Log in

No account? Create an account

August 2012



RSS Atom
Powered by LiveJournal.com

Aug. 4th, 2012

First Assignment....

Australian Literature: 
Critical: Give your personal response to the opening pages of Dead Man DanceWhat do think about this writer's ability after our intensive session on it today?
  • The opening pages of Deadman Dance by Kim Scott speak of nature, characters, and the beginnings of the plot which have something to do with Bobby's fascination with whales. On the surface, this novel is about a young boy who feels a sense of comfort with nature and loves the freedom that the ocean in particular provides for himself and the whales. However, Scott is hinting at something more than just a child who identifies himself with the whales. The author conveys through the first couple of paragraphs in Dance just how perhaps restrained Bobby feels in his reality. Bobby must escape his own reality in order to feel comfort and his escape happens to be an ocean with whales. Whales by themselves are massive creatures, unaggressive, who parade the oceans in grandeur. Bobby would like to be like a whale---massive and majestic able to swim through the ocean (which symbolizes life. The ocean is water and without water we die). So in theory, Bobby would like his freedom from whatever is tying him down. Bobby desires not only the freedom to just "be" but also the freedom to learn and be productive. The first few lines illustrate him trying to learn how to write even though he knows he is not good at it. This suggests innovation. Bobby has an innovative and curious nature that pushes him to want more than what he has. So far, not bad for Australian Literature. 
  • As far as Scott's ability to portray all of this I'd say that it's a good 8/10. The author conveys his ideas through a plethora of metaphors and symbolism and such. Scott illustrates most of these through sense (touch, taste, see) because I suppose that senses are most primitive/ most instinctual and Bobby happens to be relying on instinct because he is not "civilized" yet. (Or as Huck Finn/Twain would say, "civilised". This reminds me a lot of the American novel Huckleberry Finn...a boy on a journey towards self discovery) However, I would not say that is the best author I've read. I'm just not a huge fan of contemporary literature...but so far so good. :D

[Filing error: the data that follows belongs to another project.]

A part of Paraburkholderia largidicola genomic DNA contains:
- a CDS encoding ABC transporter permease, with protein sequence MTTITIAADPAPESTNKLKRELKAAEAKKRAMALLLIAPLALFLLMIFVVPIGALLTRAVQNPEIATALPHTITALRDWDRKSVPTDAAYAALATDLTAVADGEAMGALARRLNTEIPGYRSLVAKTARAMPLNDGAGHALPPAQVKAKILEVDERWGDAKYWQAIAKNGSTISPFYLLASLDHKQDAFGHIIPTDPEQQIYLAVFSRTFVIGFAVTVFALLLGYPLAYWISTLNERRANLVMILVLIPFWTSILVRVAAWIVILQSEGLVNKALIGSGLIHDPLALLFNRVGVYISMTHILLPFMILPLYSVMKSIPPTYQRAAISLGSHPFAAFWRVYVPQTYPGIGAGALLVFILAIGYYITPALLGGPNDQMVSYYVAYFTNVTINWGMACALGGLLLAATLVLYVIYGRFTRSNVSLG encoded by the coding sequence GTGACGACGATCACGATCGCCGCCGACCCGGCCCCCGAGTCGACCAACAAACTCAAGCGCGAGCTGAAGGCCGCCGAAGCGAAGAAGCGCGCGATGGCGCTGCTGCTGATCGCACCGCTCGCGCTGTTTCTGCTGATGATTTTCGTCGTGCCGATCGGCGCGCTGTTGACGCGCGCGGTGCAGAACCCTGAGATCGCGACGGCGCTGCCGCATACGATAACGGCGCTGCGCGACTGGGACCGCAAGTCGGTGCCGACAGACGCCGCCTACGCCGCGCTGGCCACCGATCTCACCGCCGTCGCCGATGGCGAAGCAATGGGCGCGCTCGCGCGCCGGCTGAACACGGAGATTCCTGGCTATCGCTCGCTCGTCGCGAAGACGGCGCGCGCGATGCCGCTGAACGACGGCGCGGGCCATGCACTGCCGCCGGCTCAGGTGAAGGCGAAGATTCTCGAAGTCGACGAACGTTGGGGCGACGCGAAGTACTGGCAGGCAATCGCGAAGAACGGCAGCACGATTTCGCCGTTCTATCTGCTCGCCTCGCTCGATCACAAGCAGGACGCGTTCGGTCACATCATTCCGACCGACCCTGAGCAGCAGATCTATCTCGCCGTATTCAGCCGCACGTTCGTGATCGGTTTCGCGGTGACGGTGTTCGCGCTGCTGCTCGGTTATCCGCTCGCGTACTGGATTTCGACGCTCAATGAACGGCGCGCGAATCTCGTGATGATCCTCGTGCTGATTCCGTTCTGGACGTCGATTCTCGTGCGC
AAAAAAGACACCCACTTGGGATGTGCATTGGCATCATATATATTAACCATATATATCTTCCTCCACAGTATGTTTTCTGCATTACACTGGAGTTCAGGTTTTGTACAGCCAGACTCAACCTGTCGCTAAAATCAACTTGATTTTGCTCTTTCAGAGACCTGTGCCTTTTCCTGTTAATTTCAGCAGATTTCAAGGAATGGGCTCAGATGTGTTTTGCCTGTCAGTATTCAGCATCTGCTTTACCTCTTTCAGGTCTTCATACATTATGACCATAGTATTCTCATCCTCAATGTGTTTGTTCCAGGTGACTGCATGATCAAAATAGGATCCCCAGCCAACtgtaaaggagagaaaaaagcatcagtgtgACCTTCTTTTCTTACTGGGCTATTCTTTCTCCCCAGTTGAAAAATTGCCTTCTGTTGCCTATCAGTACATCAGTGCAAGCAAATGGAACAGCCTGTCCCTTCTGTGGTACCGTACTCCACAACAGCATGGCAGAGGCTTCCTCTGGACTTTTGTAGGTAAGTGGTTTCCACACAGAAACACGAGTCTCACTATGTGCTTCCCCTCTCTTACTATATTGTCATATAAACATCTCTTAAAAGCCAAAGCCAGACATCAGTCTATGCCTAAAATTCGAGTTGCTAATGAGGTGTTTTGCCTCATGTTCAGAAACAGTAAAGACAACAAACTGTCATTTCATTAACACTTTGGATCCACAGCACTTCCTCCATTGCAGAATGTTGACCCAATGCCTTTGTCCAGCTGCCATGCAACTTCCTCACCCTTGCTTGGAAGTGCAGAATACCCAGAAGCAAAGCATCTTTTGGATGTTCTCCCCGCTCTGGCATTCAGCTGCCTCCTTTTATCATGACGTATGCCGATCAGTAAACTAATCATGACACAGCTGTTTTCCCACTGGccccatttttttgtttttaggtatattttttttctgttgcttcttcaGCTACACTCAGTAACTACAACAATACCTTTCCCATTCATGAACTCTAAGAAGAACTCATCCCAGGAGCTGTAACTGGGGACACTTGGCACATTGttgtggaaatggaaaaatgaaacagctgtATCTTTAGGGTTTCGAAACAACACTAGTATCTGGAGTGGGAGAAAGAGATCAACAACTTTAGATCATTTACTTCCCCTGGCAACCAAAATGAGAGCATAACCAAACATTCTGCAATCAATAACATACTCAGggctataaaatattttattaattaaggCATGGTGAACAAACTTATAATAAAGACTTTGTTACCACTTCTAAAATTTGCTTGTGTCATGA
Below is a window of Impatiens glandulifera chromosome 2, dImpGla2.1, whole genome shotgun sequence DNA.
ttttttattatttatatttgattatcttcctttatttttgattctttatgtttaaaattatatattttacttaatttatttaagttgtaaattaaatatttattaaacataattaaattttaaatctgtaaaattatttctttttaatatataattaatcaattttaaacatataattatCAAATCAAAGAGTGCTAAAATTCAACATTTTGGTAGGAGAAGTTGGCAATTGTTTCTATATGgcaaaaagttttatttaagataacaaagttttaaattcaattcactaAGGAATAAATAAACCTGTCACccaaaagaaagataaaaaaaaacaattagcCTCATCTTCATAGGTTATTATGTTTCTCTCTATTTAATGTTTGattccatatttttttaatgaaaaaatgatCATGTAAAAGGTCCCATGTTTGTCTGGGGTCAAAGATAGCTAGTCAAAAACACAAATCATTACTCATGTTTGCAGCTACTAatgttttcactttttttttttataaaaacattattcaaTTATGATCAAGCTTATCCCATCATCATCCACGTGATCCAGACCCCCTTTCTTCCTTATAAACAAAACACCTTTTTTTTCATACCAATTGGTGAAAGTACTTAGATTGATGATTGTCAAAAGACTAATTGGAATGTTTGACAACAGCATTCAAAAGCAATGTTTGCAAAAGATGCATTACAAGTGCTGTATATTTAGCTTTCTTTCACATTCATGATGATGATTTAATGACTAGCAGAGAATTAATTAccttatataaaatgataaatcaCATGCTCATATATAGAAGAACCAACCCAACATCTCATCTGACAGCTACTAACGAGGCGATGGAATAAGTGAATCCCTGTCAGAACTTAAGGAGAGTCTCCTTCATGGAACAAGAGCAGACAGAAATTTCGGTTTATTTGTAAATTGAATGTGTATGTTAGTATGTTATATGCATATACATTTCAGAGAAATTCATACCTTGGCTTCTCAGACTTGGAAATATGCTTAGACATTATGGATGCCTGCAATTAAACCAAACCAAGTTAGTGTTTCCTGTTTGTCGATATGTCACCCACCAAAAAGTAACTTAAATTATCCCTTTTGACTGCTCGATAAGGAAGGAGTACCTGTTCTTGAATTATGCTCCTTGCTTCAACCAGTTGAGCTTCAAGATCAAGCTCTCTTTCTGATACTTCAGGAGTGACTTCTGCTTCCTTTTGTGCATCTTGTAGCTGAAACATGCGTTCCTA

Creative: The Mountain Has Its Own Meaning. What did this idea make you think about your own relationship to the Australian landscape? Do you have any thoughts about how you/ we should be relating to the landscape around us?
  • To be quite honest, I don't have a relationship with the Australian landscape. Partially because I've lived in new York my entire life. I arrived in Australia a couple of weeks ago and noticed how much like the American "South" this country looks like. It really is astounding. Australia looks on the outside extremely relaxed. The wildlife is absolutely gorgeous. It reminds me a lot of North Carolina, USA which has a ton of wide open spaces   with the only difference that Australia is the home of gorgeous birds. BUDGIES! In America, we call them Parakeets. I can't believe those just fly around on a regular basis. AMAZING. 
Critical: Write a brief appraisal of some of the paintings you saw today: David Boyd's Mad Hatter in the Australian Landscape; John Glover's "My House and Garden" orEugene Von Guerard's "Weatherboard Falls". What did any of these paintings make you think about the artist's attitude to the landscape. 
  • David Boyd's Mad Hatter: Abstract. I couldn't see it clearly but I could tell there was a white man of some sort, most likely British (top hat) and men of color (Aboriginals?). I feel as though they are being colonized perhaps? The landscape is described in a way that isn't only abstract but also aggressive and controlling. In reference to the Mad Hatter, that is obviously a Lewis Carroll allusion (Through the Looking Glass, Alice in Wonderland) and symbolic of the British man. This man is "Mad" with power and overall has a crazy look to him as well. The artist was taking a historical perspective, doing a critique against the treatment of the aboriginals during the times of colonization. 
  • John Glover's House and Garden: I absolutely adore the lighting in this piece. It is a dim, yellow/orange light which falls upon the landscape. This from a farmer's perspective, I would think, living the calm life. There is wildlife in abundance along with water as a source of life. Beautiful. The artist seems to believe that the Australian Landscape is plentiful and littered with promise. 
  • Von Guerard's Weatherboard Falls: Looking at this painting I love the view of the misty distance. It symbolizes an ambiguity towards the future. It is apparent that the present of the land is cemented (or rocky), however, the future is misty. The little man towards the bottom is cognizant of the fact that the Australian lands hold promise as he is pointing into the distance. The terrain is show off into the distance which is symbolic of how large this continent is. Guerard's perspective is much like Glover's showing the land full of potential. 

Introduction to a new Blog

This is my 40th attempt at consistent blogging. I have tried livejournal, wordpress, blogger, tumblr----to no avail and yet I continue to come back to it. Why? Well, it is quite simple really--I love to write. That is all. I just love writing and I continue to write because I would like to be consistent.

My current blog is on Tumblr: dailycupofliterterature.tumblr.com

We'll see how this turns out. 

Stay golden,